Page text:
Sharon Olds is an American poet born 1942 in San Francisco. Educated at Stanford and Columbia Universities, she spent more than 40 years in New York.
Winner of several National awards, for her masterpiece, Stag’s Leap (the intimate story of her divorce after 32 years of marriage), she received the Pulitzer Prize in 2013.
Olds teaches in the Graduate Creative Writing Program at New York University. She lives in New Hampshire and in New York City.
Ironic, open-minded, direct in her writing, she engages the reader both intellectually and through the senses, all enhanced in her verses. Odes, published in 2016, it’s a great depiction of her sophisticated and diverse nature.
Quite youthful in her demeanour, her hair is still long and undyed at 70, she said in a recent interview that she never felt the pressure that many women do, to cut it short once she hit middle age: “Oh no, it’s like a shawl, a protection.”
At first glance, there on the bench
where he’d agreed to meet, it didn’t seem to be
him—but then the face of grim
friendliness was my former husband’s,
like the face of a creature looking out
from inside its Knox. No fault, no knock,
clever nut of the hearing aid
hidden in the ear I do not feel I
love anymore, small bandage on the cheek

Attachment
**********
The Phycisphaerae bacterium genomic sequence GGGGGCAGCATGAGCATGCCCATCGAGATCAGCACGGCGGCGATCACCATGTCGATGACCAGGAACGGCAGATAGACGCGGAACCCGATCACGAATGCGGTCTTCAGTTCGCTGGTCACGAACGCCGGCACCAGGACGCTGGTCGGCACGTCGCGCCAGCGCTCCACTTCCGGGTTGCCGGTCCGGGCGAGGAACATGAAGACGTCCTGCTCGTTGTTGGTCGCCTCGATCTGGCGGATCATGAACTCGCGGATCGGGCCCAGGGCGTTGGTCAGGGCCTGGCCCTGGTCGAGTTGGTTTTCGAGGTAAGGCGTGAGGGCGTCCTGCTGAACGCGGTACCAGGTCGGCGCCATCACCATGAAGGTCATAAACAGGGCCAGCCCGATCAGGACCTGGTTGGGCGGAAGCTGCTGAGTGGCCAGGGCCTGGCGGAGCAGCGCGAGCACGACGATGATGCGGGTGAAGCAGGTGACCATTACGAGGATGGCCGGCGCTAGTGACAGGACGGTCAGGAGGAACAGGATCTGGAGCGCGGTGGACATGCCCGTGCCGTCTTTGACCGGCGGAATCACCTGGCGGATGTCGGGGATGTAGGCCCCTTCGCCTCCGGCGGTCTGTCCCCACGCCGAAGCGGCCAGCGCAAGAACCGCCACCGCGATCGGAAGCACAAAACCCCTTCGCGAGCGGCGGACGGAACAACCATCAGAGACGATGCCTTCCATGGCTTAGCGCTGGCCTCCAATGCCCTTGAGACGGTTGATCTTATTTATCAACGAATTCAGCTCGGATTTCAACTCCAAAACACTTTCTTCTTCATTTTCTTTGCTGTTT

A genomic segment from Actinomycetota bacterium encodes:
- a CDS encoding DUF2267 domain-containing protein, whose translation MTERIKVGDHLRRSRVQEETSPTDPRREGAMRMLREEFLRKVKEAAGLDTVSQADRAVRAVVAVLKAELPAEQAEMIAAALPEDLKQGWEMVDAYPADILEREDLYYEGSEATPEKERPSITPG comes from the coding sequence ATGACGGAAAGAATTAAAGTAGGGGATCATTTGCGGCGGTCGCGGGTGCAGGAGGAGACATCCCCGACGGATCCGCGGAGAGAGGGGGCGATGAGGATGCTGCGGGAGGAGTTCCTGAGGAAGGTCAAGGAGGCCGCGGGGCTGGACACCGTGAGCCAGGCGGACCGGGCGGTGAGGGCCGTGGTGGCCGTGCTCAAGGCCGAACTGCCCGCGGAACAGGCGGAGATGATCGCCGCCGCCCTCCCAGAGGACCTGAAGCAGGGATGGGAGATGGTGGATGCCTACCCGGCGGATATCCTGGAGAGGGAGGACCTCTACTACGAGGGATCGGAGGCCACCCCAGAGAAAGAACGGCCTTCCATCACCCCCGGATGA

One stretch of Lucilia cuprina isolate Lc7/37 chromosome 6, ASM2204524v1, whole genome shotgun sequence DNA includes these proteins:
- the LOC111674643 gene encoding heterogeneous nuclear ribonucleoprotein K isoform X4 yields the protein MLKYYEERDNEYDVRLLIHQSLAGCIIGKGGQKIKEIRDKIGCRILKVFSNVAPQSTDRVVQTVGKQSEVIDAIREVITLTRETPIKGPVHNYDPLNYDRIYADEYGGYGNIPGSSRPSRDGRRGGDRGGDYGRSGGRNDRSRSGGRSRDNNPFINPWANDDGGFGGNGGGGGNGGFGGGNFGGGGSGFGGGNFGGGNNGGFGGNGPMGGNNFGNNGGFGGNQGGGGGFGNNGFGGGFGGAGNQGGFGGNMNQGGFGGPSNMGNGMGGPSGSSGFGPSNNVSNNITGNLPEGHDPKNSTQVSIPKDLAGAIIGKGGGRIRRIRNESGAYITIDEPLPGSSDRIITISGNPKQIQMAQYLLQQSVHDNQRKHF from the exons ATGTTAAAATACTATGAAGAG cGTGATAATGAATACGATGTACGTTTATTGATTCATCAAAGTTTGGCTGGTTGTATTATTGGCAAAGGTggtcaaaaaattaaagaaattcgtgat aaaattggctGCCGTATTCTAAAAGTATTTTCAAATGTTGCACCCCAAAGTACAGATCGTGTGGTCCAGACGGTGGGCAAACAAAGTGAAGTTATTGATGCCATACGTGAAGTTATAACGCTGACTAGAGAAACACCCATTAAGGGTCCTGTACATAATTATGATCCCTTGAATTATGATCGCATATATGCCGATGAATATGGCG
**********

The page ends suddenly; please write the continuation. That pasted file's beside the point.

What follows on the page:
peopled with tiny lichen from a land I don’t
know. We walk. I had not remembered
how deep he held himself inside
himself—my fun, for thirty-two years,
to lure him out. I still kind of want to,
as if I see him as a being with a baby-paw
caught. His voice is the same—low,
still pushed around the level-bubble
in his throat. We talk of the kids, and it’s
as if that will never be taken from us.
But it feels as if he’s not here—
though he’s here, it feels as if, for me,
there’s no one there—as when he was with me
it seemed there was no one there for any other
woman. For the first thirty years. Now I see
I’ve been hoping, each time we meet, that he would praise me
for how well I took it, but it’s not to be.
Are you happy as you thought you’d be,
I ask. Yes. And his smile is touchingly
pleased. I thought you’d look happier,
I say, but after all, when I am
looking at you, you’re with me! We smile.
His eyes warm, a moment, with the accustomed
shift, as if he’s turning into
the species he was for those thirty years.
And turning back. I glance toward his torso
once, his legs—he’s like a stick figure,
now, the way, when I was with him, other
men seemed like Ken dolls, all clothes. Even
the gleam of his fresh wedding ring is no
blade to my rib—this is Married Ken. As I
walk him toward his street I joke, and for an instant
he’s alive toward me, a gem of sea of
pond in his eye. Then that retreat into himself,
which always moved me, as if there were
a sideways gravity, in him, toward some
vanishing point. And no, he does not
want to meet again, in a year—when we
part, it is with a dry bow
and Good-bye. And then there is the spring park,
damp as if freshly peeled, sweet
greenhouse, green cemetery with no
dead in it—except, in some shaded
woods, under some years of leaves and
rotted cones, the body of a warbler
like a whole note fallen from the sky—my old
love for him, like a songbird’s rib cage picked clean.